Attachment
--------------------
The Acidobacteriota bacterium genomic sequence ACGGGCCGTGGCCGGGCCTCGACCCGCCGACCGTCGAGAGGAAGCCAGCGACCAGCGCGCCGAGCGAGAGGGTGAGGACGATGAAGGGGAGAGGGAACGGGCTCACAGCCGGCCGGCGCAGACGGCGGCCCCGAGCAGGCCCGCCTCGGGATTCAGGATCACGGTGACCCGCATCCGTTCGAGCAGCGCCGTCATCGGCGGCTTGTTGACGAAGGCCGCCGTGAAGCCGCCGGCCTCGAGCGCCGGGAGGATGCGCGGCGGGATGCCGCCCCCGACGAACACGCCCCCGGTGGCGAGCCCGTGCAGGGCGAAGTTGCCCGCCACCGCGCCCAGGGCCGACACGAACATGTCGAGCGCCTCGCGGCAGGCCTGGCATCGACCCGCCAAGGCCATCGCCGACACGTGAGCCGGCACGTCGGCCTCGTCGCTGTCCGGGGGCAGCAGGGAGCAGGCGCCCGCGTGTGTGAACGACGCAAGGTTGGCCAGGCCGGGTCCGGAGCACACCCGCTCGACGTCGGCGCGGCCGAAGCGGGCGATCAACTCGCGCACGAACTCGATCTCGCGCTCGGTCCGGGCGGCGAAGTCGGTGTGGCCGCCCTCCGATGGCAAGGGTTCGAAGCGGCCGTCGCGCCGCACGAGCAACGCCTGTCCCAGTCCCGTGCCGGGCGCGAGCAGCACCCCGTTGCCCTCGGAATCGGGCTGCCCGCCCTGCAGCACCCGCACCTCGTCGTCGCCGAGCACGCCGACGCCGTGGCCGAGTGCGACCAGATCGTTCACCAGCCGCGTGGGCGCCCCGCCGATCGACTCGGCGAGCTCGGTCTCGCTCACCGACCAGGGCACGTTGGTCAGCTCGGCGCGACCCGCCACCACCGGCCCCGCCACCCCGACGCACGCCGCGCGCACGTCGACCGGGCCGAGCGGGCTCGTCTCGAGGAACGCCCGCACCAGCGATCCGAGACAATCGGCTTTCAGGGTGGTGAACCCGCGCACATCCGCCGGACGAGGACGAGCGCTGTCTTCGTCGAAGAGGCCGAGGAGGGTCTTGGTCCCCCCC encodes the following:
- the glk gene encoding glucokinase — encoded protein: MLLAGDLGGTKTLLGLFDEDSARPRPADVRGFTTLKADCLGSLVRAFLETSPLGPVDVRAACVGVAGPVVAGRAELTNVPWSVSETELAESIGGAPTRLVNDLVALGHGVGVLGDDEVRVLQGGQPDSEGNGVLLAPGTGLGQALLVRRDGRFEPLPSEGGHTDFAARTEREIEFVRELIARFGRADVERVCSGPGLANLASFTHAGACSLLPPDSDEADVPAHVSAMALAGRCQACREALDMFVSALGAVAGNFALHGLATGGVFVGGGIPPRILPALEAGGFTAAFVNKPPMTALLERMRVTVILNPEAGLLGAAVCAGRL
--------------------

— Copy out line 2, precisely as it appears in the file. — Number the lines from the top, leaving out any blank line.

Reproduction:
- the glk gene encoding glucokinase — encoded protein: MLLAGDLGGTKTLLGLFDEDSARPRPADVRGFTTLKADCLGSLVRAFLETSPLGPVDVRAACVGVAGPVVAGRAELTNVPWSVSETELAESIGGAPTRLVNDLVALGHGVGVLGDDEVRVLQGGQPDSEGNGVLLAPGTGLGQALLVRRDGRFEPLPSEGGHTDFAARTEREIEFVRELIARFGRADVERVCSGPGLANLASFTHAGACSLLPPDSDEADVPAHVSAMALAGRCQACREALDMFVSALGAVAGNFALHGLATGGVFVGGGIPPRILPALEAGGFTAAFVNKPPMTALLERMRVTVILNPEAGLLGAAVCAGRL